But we want -- there is no question that we think the most consistent return on equity opportunities that we're seeing right now are in the loan spaces. Small balance commercial is a great example. We can -- we have a certain amount of flow there. I think we're seeing actually much greater flow recently. So I'm really optimistic about increasing that portfolio here and the remainder of the first quarter and the second quarter of this year, but you can't just turn the faucet higher and immediately see higher flow right. It takes time for that to come in, but if you look at the dry powder we have, we're definitely reserving space for that flow which we think is really going to set up core earnings for the second half of the year.

Non-QM, I mean that's a very predictable flow right that we have. We talked about that. So we're certainly keeping space up there. And last year we did two securitizations and obviously we probably could have done another, but for COVID, but this year we're certainly looking to do three securitizations at a minimum. So we see a lot of good plan in the consumer loan portfolio we talked about as well. We've got good flow arrangements there and we surely would hope to see our normal flows there as well. So residential transition loans has been a small part of our portfolio, but ramping up there. So we really want to keep dry powder for as we see that flow coming in. And that's really where the best opportunities are. The securities markets are tight now, there's no question about it. So you've seen these lower yields quarter-over-quarter, but that's OK. As Mark said, there's just no reason to be adding on another turn of leverage in securities that might be on the tight side of the cycle when we've got that flow coming in on what we think is just a very reliable and much higher return on equity, frankly.

Bose George -- KBW -- Analyst

Okay. Yes, that definitely makes sense. Just one more question. Just given the importance of mortgage banking, does it make sense to either include that in your -- the way you sort of present core earnings or create like a new core plus category or something like that because feel like now the core and consensus is, if you like, not all that meaningful?

Laurence Penn -- Chief Executive Officer & President

Well, perhaps, I mean, that's something that I guess we could explore. We think of core as being something that is more interest dividend recurring like. So that's not something that we've thought about in terms of the -- our indirect ownership of the earnings of these affiliates as something that we can include in core. But I mean I guess we could take a closer look, but we don't have any plans to do that. I mean, our hope is that the market will recognize that we -- that the earnings growth that we project and that we see is something that is steady and is something that they can see as recurring even if it's not in the form of interest or dividends.

Bose George -- KBW -- Analyst

Yes. That makes sense. So great. Well, thanks very much.

Operator

Your next question comes from the line of Trevor Cranston of JMP Securities.

Trevor Cranston -- JMP Securities -- Analyst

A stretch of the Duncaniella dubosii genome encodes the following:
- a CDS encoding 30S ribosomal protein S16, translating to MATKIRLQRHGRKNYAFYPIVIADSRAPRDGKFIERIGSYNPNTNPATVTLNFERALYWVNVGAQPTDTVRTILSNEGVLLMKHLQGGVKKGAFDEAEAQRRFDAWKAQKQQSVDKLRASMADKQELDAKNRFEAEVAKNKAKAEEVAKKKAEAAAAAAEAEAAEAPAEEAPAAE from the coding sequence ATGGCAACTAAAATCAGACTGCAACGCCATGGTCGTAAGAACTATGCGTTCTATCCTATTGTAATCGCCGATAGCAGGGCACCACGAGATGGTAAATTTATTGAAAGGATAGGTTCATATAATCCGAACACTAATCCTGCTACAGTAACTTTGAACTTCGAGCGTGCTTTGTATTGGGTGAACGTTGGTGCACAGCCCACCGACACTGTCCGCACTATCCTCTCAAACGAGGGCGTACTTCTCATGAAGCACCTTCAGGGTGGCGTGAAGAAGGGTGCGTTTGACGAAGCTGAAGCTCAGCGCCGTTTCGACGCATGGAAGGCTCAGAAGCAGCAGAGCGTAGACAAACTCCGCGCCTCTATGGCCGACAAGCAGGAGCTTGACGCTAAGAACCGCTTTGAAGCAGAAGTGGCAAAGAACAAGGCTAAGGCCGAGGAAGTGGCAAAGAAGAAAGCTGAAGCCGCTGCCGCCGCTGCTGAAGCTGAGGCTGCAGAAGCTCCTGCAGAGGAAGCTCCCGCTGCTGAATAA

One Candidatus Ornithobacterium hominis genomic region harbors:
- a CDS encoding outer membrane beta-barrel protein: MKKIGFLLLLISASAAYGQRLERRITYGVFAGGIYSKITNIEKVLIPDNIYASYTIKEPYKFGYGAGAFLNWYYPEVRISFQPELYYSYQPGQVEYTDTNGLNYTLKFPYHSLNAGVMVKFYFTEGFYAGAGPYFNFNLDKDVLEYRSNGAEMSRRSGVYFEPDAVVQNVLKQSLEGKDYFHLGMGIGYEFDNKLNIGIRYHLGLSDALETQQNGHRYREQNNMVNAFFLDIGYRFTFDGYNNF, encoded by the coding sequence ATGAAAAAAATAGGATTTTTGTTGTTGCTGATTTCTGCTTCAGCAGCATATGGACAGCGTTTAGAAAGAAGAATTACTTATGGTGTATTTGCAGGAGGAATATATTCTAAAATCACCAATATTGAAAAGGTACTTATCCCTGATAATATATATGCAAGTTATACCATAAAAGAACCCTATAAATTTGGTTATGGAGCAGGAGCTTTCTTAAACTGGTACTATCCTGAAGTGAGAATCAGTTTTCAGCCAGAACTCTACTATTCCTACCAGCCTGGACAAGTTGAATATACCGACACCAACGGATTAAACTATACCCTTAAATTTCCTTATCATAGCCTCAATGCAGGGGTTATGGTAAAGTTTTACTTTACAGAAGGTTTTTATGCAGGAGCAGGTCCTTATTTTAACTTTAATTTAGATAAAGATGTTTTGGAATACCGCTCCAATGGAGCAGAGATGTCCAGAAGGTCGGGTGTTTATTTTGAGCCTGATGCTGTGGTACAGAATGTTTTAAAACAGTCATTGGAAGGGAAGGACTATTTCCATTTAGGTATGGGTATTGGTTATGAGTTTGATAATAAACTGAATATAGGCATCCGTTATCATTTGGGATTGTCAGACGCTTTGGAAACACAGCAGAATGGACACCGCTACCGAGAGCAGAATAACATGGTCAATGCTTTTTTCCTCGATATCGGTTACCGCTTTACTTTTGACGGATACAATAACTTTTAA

Hey, thanks. I was curious I think Mark mentioned in the prepared comments, the pricing of the AAA on the non-QM securitization you guys just did. My recollection is that there was decent amount lower than where the last deal you guys priced in the fourth quarter was. So I was wondering if you could just elaborate a little bit on kind of how execution of deals have evolved over the course of the last few months? Thanks.

Mark Tecotzky -- Co-Chief Investment Officer

Sure. Hi, Trevor. Yes, spreads are tighter, but sort of the velocity of tightening has slowed down. So it was really, really violent tightening move, sort of second half of 2020, and I would characterize this year spreads have sort of like grinding tighter, but at a much slower pace. So in terms of the overall liability cost on securitizations, we consider that very attractive and certainly attractive relative to repo. But it's a competitive market. So that better deal execution is also leading to sort of higher loan prices. And we think it will ultimately lead to lower note rates of the consumers. So we were able to capture a portion of it, but the market sort of moves a little bit to sort of typically have some level of efficiency to it.

Trevor Cranston -- JMP Securities -- Analyst

Got it, OK. That helps. And then on the transition loans, couple of quarters...

Laurence Penn -- Chief Executive Officer & President

Let me just add one thing. It looks like that the -- that just for reference, the deal that we priced last October, priced at swaps plus 90 right. And here, you've got the coupon below 80 basis points. So...

Trevor Cranston -- JMP Securities -- Analyst

Right. Okay. So on the transition loans. A couple of things.

Laurence Penn -- Chief Executive Officer & President

The AAA.

Trevor Cranston -- JMP Securities -- Analyst

Tight. Yes. I got it. So on the transition loans, a couple of things. One can you give us what the actual balance of the transition loans in the portfolio was at December 31? And then second, since you mentioned that that's growing asset, can you remind us what kind of financing you have in place for those and what the sort of overall financing strategy is for the transition loans in particular?